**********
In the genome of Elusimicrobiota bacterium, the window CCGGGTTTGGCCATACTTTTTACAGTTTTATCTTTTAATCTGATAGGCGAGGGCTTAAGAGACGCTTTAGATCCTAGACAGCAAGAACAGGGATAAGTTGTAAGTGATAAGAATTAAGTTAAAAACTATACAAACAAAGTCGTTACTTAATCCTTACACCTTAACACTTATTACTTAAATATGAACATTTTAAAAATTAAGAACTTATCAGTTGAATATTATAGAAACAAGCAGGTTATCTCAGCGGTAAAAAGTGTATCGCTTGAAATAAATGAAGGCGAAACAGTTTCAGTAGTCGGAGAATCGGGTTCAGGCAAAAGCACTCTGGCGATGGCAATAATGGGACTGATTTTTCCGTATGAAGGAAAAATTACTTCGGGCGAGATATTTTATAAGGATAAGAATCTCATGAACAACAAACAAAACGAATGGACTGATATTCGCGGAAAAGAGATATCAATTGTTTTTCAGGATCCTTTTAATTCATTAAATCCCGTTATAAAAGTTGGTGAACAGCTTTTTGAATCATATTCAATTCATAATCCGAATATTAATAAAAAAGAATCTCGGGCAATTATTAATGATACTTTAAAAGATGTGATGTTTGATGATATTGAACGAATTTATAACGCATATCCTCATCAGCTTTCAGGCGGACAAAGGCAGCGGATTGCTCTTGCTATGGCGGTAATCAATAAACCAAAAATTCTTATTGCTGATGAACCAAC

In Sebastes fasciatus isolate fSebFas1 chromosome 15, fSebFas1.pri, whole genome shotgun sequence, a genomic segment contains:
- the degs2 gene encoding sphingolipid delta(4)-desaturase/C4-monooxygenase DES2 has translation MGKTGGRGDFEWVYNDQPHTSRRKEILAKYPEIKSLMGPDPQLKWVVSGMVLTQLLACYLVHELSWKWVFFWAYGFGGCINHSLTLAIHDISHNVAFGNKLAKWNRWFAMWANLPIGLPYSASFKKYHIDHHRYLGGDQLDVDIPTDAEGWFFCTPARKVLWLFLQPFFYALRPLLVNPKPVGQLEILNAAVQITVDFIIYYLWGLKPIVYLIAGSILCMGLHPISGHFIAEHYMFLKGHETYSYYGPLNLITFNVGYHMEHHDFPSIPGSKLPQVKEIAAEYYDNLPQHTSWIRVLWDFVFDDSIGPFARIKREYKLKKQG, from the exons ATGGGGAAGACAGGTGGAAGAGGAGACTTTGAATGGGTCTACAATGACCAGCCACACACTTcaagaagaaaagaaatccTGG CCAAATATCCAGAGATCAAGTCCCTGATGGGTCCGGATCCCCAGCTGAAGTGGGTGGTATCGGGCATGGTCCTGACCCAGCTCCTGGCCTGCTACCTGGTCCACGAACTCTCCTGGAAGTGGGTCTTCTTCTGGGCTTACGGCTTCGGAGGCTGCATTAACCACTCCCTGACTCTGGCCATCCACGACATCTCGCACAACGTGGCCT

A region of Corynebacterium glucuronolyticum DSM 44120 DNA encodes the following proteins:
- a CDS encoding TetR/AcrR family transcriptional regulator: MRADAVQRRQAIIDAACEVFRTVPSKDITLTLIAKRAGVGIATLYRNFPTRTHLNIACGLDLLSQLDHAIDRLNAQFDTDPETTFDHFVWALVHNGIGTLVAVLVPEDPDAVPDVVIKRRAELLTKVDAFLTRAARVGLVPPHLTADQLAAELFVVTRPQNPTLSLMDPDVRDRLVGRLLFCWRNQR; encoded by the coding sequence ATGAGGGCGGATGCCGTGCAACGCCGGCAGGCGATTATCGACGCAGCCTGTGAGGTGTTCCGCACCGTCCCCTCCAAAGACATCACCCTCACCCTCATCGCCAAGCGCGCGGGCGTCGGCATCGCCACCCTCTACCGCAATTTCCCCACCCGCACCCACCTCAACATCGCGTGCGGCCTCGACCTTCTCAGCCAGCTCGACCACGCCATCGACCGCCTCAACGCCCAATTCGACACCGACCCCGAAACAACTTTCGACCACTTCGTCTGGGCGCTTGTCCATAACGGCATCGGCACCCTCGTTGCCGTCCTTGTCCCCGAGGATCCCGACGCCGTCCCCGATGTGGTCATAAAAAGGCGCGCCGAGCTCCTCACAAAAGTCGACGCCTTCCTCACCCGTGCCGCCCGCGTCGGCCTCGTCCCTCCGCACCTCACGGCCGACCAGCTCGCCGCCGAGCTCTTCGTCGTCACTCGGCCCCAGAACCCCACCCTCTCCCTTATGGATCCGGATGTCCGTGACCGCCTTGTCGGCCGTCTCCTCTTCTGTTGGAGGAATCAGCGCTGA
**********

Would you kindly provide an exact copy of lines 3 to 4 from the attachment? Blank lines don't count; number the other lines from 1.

- the degs2 gene encoding sphingolipid delta(4)-desaturase/C4-monooxygenase DES2 has translation MGKTGGRGDFEWVYNDQPHTSRRKEILAKYPEIKSLMGPDPQLKWVVSGMVLTQLLACYLVHELSWKWVFFWAYGFGGCINHSLTLAIHDISHNVAFGNKLAKWNRWFAMWANLPIGLPYSASFKKYHIDHHRYLGGDQLDVDIPTDAEGWFFCTPARKVLWLFLQPFFYALRPLLVNPKPVGQLEILNAAVQITVDFIIYYLWGLKPIVYLIAGSILCMGLHPISGHFIAEHYMFLKGHETYSYYGPLNLITFNVGYHMEHHDFPSIPGSKLPQVKEIAAEYYDNLPQHTSWIRVLWDFVFDDSIGPFARIKREYKLKKQG, from the exons ATGGGGAAGACAGGTGGAAGAGGAGACTTTGAATGGGTCTACAATGACCAGCCACACACTTcaagaagaaaagaaatccTGG CCAAATATCCAGAGATCAAGTCCCTGATGGGTCCGGATCCCCAGCTGAAGTGGGTGGTATCGGGCATGGTCCTGACCCAGCTCCTGGCCTGCTACCTGGTCCACGAACTCTCCTGGAAGTGGGTCTTCTTCTGGGCTTACGGCTTCGGAGGCTGCATTAACCACTCCCTGACTCTGGCCATCCACGACATCTCGCACAACGTGGCCT

A region of Corynebacterium glucuronolyticum DSM 44120 DNA encodes the following proteins: